AFTERWORD


I wrote those preceding paragraphs many years ago, prior to having earned my current 10 type ratings on turboprops and jets, as a newly minted ATP. I have not lost my love for this aviation obsession, not even a little bit. My perspective has changed over the years toward those willful and self-directed individuals that earn the title “Captain.” I know now that each of us will stamp our individual personalities on the job, as our experience dictates the importance of the accumulated minutia of our aviation education. There are phases to our ongoing educational process… Gosh, I just want to fly; anyway, anywhere, and with anyone I can get in the air with, to ultimately… no matter who I fly with, or with whom I fly… let’s just make it safe and enjoyable. Safety is ALWAYS the priority, and always has been the priority. Safety is why we brief each approach before accomplishing it. Safety is why we prioritize the use of checklists and standardize many of our procedures. We use standardization to prevent the fallibility of our humanity from creeping onto the flight deck. There ARE things we will eventually refuse to fly with: complacency, unprofessionalism, and unpredictable behaviors to name just a few.


My first “real” job as a pilot was that of a flight instructor. I was in heaven! I was being paid to introduce new aviators to my passion and had the benefit of learning from those around me that had been flying for decades as they passed through AvSat, my home base at the San Antonio, TX airport (KSAT). I loved that little Piper Cherokee… oh MY, I had no idea how good I would eventually become at flying that little plane! The experience of being an instructor truly taught me to fly. Eventually, I moved on from instructing and accepted a position with Flight Options (at the time a relatively new segment of the aviation industry, 14 CFR Part 91 Subpart K).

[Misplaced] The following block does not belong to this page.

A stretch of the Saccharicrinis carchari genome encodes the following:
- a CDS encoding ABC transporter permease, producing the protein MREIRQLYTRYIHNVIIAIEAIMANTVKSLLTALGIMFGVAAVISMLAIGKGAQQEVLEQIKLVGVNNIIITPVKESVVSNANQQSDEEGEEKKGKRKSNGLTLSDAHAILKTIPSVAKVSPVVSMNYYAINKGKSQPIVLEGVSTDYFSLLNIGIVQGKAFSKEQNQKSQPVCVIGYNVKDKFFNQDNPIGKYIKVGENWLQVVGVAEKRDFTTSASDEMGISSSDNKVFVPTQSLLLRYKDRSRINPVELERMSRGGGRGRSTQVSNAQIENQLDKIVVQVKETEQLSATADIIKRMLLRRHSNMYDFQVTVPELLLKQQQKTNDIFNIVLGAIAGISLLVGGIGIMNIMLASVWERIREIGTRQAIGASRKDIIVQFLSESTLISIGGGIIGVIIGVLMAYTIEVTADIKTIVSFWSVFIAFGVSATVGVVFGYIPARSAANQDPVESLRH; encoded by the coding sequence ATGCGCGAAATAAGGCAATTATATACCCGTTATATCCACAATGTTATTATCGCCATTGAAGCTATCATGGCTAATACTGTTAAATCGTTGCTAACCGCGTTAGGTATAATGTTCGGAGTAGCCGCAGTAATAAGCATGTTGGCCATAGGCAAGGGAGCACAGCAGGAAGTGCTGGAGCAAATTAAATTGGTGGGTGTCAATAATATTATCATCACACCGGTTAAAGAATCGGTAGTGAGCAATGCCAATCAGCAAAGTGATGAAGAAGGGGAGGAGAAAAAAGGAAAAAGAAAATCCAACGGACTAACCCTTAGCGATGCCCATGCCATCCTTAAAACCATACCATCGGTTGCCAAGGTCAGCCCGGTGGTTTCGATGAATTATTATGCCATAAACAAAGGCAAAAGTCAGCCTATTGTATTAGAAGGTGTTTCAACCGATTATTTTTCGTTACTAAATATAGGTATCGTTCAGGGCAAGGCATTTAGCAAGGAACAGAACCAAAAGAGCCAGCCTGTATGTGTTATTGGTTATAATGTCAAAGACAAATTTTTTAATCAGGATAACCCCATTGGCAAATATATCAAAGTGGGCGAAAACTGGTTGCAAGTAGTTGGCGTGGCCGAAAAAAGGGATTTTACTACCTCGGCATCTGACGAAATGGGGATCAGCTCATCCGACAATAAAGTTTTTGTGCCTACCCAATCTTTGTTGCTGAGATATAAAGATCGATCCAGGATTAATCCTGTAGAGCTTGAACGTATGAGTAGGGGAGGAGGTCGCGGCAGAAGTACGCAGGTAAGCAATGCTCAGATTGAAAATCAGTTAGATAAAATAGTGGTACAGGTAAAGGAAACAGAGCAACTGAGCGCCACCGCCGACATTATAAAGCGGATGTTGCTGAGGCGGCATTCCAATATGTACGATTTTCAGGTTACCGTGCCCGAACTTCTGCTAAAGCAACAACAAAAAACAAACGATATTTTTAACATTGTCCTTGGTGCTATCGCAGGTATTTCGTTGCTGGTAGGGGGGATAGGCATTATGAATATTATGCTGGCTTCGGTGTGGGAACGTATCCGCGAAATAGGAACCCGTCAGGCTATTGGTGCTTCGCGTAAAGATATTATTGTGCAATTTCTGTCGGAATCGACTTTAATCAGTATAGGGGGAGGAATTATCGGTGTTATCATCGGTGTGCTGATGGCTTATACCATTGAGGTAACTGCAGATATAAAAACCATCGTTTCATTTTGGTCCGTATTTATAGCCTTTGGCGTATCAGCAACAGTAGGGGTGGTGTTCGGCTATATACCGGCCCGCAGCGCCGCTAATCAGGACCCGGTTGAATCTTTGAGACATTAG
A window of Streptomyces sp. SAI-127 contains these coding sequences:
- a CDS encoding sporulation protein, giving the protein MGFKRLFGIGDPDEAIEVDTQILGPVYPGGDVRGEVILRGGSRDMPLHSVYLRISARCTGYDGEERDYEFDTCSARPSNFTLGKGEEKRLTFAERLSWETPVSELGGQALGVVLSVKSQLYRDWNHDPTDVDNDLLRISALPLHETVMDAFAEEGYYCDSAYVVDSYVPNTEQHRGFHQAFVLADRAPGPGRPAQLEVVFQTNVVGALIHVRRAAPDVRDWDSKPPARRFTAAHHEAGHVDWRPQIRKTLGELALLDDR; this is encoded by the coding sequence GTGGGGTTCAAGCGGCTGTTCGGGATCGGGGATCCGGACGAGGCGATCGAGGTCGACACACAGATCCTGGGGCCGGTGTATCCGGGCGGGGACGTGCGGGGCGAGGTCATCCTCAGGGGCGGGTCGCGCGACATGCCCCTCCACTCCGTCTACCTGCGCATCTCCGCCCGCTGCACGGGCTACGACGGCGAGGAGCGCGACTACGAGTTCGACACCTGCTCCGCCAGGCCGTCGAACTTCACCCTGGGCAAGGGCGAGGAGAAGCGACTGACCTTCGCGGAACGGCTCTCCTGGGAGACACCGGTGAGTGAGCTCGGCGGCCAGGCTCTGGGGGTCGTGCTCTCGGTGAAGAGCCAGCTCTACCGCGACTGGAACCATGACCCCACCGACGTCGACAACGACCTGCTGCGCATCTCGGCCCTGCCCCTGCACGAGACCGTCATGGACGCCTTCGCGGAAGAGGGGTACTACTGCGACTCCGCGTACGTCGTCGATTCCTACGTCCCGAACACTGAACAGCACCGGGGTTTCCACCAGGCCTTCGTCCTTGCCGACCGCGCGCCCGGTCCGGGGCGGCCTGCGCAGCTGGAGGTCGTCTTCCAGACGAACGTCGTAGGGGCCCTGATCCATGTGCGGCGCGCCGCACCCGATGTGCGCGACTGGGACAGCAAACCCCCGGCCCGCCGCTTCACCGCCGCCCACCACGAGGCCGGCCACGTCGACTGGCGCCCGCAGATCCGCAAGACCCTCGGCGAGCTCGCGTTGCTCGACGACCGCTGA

Hard work is the best description I can give to flying the Beechjet and the Hawker at Flight Options. The company was an extraordinary mix of management and owners that truly looked after their pilots. The CEO of the company, Ken Ricci, would make a point of speaking to each new employee; whether they worked a phone, a computer, or a jet, to make them each understand the “life on the road” which the pilots were subjected to each day of our working lives. What a rare thing in this industry of dollars and cents. What a pleasure to have been able to experience this rarity of philosophy – I was blessed. There were disappointments sometimes, of course. Union talks generated discord amongst the pilots and management, but through it all… what a GREAT JOB! My first jet type-ratings were acquired at Flight Options. I had never heard the terms “EPs and LIMs” before my first jet type ratings. Knowing that memorizing the Emergency Procedures and Limitations on a new aircraft type would get me through a fierce oral exam was something that has helped me very much through the years as each successive type rating was earned.